So, as I was riding my bike home from the beach and saw shops full of people buying things, I remembered: I once thought I needed those nice things too, but I feel such relief and freedom to have woken up and realized I don’t need any of those pretty things, they won’t fix what ever hollowness I feel inspired to fill with pretty things…especially when I realized that my personal hollowness feeling had more to do with not feeling good enough in my life, and less to do with not having enough in my life.

Really starting to get somewhere here, summary so far: I thought I needed coffee first thing, but I don’t, I thought I needed pretty things, but I don’t…and now I can see that I think I need to rid myself of this foot pain, do I?? My previous experiences tell me that once I let go of the misguided wantings of “somethings” (coffee and pretty things), they no longer pained me to not have them…so, will the opposite be true with pain?  If I let go of NOT WANTING my pain, will it no longer pain me to have it…will that possibly cancel out the pain???  Is this crazy fasting talk? πŸ™‚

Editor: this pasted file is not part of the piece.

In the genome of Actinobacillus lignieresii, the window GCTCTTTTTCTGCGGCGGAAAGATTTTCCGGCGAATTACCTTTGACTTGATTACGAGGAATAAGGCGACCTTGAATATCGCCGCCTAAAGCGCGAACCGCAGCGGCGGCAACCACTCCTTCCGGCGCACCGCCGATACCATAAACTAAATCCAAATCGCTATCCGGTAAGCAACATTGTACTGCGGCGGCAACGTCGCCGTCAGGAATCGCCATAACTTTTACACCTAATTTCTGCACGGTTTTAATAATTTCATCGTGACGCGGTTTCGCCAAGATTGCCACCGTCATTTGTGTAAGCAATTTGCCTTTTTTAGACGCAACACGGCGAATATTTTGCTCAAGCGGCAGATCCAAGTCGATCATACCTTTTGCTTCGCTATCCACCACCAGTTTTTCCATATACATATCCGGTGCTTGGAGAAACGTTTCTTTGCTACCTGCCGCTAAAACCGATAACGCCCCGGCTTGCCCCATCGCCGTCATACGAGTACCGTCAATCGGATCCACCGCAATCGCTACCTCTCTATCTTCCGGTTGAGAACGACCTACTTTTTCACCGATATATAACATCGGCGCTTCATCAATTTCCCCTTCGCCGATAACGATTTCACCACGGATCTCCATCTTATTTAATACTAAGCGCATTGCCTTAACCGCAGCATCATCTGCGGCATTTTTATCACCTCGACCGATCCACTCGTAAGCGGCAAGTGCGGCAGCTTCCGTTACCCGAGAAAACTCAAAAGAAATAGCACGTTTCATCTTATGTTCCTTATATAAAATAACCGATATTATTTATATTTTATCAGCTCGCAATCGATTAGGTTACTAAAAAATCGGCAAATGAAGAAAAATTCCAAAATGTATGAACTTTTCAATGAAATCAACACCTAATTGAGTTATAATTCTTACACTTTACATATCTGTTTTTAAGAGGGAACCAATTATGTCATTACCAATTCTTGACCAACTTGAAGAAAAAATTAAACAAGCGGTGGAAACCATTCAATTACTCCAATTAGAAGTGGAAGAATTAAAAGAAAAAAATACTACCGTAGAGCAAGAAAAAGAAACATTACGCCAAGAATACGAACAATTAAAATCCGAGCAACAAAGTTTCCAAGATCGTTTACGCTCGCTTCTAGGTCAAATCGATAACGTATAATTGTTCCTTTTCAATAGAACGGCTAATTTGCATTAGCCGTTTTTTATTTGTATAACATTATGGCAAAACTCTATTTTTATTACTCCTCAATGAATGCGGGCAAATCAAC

When I got home, I was thinking: do I  EVER get a definite response when I contemplate what I need in life?  I mean, I know sometimes I think I know what I need, or a take a stab at it and go with a hunch, but how often can I say I am CERTAIN about what I need?  Perhaps the more uncertain I accept I am about what I need, the less I end up feeling I need at all…it’s like as I accept uncertainty I shed the false presumptions, I shed the false solutions or remedies or answers or expectations, and perhaps reconfigure my attitude towards my needs in the first place.

As I continued this train of thought I was getting all cocky, thinking “Yah, I don’t need much”.  And then in my fasting hysteria I thought “maybe I don’t need anything, maybe everything I think I need is just a construct of my mind” (I need to lay of the existential material I think).